The Kurdish Freedom Movement also has a very specific contribution to make to the Palestinian struggle and the possibility of a peaceful solution. In line with the ideas elaborated by Öcalan, they argue that a way of living can be found not in hierarchical state structures but in radical bottom-up democracy that deliberately accommodates different ethnicities and religions. This is what the Kurdish movement is struggling for in Kurdistan, and they are offering these ideas to the world. In return, they need help in protecting them.
Defending Öcalan’s model
These are the ideas that have inspired attempts to build a new society in the Autonomous Administration of North and East Syria: a society which should serve as a model, but which Turkey is very deliberately trying to destroy.
I have already written quite a bit about Turkey’s bombing of North and East Syria’s infrastructure, early in October. A new article by Ali Ali & Lucas Chapman for the Kurdish Centre for Studies includes interviews with some of the people in areas most badly hit, giving a terrifying picture both of the immediate impact of the attacks, and of their long-term legacy in the physical and mental destruction of society. They describe an Arab family searching for the severed head of their father, a child rendered mute for four days from fear, a traumatised mother who didn’t recognise her own children, and the loss of livelihoods and of hope. The major attacks have stopped – for now – but smaller scale attacks continue, along with fear and uncertainty.
And it isn’t only Turkey that wants to destabilise the Autonomous Administration. Both Assad’s Syrian Government and their allied Iran-backed militias want to weaken it too. Assad wants to force the region to come back under his centralised control, and Iran wants to increase their own growing influence. Both want to force the exit of American forces that are allied to North and East Syria’s Syrian Democratic Forces (SDF) in the battle against ISIS.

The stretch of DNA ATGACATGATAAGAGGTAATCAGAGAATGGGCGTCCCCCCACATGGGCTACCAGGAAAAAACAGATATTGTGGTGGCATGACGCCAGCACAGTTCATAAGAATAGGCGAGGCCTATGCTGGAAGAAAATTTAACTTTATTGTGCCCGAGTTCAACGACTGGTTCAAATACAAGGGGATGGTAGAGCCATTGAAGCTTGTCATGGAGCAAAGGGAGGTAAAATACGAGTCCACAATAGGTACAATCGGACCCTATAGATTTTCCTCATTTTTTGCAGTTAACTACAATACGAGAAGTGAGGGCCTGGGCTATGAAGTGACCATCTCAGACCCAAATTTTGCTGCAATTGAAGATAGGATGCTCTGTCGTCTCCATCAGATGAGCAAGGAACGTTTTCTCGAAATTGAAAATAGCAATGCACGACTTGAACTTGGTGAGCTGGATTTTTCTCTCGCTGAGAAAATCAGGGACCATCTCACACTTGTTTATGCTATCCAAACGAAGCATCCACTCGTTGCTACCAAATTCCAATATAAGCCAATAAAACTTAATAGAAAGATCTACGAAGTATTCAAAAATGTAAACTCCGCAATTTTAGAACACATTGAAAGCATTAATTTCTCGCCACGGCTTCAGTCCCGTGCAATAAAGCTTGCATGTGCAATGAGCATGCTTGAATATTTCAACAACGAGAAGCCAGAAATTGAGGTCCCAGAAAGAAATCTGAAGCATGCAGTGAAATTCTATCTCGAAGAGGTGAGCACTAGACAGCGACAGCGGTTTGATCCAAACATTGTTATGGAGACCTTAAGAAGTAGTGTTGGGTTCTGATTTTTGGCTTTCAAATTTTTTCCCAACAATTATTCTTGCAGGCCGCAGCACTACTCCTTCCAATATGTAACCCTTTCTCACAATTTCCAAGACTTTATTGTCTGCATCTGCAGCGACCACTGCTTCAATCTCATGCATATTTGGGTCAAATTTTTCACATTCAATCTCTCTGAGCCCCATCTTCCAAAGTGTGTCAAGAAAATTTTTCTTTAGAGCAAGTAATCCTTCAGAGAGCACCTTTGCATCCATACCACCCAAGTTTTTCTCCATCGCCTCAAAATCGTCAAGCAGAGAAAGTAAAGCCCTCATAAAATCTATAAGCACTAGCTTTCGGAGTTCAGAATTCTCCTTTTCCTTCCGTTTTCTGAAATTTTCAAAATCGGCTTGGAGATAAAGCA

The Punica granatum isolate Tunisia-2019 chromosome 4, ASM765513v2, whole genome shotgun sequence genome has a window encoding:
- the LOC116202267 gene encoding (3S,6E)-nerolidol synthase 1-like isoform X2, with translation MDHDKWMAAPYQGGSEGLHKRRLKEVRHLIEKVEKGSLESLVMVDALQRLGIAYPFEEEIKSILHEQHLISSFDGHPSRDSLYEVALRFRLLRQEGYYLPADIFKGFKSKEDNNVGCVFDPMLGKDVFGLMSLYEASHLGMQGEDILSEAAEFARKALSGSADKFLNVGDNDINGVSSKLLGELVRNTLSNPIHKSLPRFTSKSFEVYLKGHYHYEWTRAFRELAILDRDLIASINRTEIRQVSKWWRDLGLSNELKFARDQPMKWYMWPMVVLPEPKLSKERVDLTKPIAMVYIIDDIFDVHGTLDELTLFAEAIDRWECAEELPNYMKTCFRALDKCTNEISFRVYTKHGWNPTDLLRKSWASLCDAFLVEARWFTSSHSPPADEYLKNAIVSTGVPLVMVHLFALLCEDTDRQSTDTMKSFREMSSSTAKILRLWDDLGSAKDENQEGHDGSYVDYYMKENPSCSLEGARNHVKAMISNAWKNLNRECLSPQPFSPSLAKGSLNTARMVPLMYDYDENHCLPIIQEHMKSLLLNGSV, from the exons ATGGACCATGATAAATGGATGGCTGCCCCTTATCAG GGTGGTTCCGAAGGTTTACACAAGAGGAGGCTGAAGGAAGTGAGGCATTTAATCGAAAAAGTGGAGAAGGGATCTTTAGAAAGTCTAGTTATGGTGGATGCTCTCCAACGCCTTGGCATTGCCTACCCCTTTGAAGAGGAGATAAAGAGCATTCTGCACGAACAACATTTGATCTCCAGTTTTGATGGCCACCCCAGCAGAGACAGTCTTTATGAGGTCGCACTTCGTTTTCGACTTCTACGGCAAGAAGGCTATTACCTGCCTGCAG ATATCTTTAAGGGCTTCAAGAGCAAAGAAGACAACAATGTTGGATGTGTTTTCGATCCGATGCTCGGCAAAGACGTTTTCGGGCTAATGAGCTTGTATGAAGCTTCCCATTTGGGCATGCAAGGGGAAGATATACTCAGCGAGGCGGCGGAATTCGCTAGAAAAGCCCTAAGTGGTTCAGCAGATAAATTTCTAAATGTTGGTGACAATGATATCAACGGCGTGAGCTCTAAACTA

Last Sunday, Deir ez-Zor again became a focus of Syrian Government and Iranian-backed attacks on the SDF, with fighters infiltrating across the Euphrates.
Iranian-backed groups have also been terrorising residents and causing chaos in the Aleppo district of Ashrafiyeh, which is part of the Autonomous Administration although physically separated from the rest. And there have been reports of drone and rocket attacks by Iran affiliated groups on US bases in Syria and Iraq, and of US retaliatory airstrikes – encouraging fears of further escalation.
In Iraq, Makhmour camp, which was founded by refugees who left Turkey in the 1990s, is also run according to Öcalan’s ideas. Camp residents have been protesting against a new agreement by the Iraqi government and the Kurdistan Democratic Party (KDP) to divide control of the former PKK bases near the camp between them. The residents are worried about the presence of KDP peshmerga, which have become closely tied to Turkey.
Wednesday was Kobanê Day, https://medyanews.net/world-kobane-day-remembering-battle-against-isis-siege/ celebrating the ninth anniversary of North and East Syria’s fight back against ISIS. A lot has happened in those nine years. Initial successes and hopes have been increasingly crushed by Turkey, whose attacks, in the words of HEDEP, “aim to finish what ISIS failed to do”. But even after Turkey’s recent wholesale destruction of the region, people are continuing the painstaking work of building their society. Last week saw a bookfair in Qamishli and literary festivals in Qamishli and Kobanê. Life and resistance goes on.